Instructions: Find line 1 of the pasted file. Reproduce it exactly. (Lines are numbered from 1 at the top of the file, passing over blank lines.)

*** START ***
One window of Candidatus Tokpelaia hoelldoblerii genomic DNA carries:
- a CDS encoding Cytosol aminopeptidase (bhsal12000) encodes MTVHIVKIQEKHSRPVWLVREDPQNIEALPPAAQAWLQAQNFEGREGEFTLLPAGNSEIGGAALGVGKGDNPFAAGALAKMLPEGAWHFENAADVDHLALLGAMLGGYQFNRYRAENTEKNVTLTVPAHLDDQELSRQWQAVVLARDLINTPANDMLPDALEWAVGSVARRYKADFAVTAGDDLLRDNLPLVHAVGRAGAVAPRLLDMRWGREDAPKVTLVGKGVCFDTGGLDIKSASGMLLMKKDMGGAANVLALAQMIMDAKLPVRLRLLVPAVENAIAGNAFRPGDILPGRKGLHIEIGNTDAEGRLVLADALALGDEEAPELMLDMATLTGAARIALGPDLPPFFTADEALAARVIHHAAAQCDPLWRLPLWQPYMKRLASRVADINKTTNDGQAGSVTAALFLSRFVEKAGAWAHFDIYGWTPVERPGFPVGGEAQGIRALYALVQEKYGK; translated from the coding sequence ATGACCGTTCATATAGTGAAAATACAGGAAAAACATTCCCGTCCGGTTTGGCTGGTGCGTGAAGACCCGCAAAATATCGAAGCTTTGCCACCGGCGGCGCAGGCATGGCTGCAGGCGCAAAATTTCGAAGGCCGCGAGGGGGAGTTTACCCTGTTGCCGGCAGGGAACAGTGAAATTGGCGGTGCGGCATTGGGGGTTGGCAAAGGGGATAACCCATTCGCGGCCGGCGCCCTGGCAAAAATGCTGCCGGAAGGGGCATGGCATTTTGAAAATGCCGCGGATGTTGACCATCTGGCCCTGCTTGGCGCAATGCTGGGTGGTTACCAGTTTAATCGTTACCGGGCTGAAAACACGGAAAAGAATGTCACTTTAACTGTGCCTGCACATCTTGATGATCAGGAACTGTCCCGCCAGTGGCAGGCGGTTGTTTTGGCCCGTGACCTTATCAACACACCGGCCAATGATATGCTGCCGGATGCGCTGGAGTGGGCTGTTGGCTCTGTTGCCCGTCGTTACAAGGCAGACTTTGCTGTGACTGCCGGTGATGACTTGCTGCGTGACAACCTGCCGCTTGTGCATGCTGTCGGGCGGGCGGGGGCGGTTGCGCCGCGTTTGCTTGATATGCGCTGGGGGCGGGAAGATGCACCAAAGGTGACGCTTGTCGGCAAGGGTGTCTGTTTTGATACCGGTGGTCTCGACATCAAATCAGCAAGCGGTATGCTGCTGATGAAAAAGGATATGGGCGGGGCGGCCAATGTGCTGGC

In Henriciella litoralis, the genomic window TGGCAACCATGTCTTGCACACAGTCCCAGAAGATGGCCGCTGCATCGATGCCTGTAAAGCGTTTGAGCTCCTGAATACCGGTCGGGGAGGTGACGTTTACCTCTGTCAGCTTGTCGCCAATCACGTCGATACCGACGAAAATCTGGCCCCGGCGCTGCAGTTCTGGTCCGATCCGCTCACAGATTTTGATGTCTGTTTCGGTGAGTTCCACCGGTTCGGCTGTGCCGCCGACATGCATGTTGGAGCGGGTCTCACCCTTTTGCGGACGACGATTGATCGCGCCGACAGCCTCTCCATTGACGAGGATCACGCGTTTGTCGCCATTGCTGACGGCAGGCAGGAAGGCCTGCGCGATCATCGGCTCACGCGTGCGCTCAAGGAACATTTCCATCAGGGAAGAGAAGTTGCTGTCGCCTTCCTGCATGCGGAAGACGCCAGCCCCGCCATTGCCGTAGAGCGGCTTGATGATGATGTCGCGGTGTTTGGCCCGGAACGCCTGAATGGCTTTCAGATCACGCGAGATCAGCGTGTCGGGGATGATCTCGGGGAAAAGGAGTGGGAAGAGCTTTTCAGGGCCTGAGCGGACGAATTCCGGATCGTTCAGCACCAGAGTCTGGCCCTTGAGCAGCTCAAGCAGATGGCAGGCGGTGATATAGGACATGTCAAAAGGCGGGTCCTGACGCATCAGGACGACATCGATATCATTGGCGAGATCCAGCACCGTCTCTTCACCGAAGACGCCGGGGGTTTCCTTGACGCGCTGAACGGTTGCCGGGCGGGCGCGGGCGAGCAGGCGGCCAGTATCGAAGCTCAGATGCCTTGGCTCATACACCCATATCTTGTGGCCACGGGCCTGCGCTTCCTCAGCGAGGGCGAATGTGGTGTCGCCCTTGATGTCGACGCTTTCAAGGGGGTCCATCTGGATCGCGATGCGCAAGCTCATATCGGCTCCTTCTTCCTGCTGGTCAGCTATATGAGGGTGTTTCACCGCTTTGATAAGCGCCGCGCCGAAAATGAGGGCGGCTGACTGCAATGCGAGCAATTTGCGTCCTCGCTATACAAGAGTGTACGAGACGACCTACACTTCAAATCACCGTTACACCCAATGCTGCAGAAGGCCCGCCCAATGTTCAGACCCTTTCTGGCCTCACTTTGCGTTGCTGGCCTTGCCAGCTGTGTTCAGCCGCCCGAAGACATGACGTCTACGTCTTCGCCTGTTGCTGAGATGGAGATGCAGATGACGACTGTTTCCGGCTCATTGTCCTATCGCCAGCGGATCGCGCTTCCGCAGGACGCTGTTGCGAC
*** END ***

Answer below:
One window of Candidatus Tokpelaia hoelldoblerii genomic DNA carries: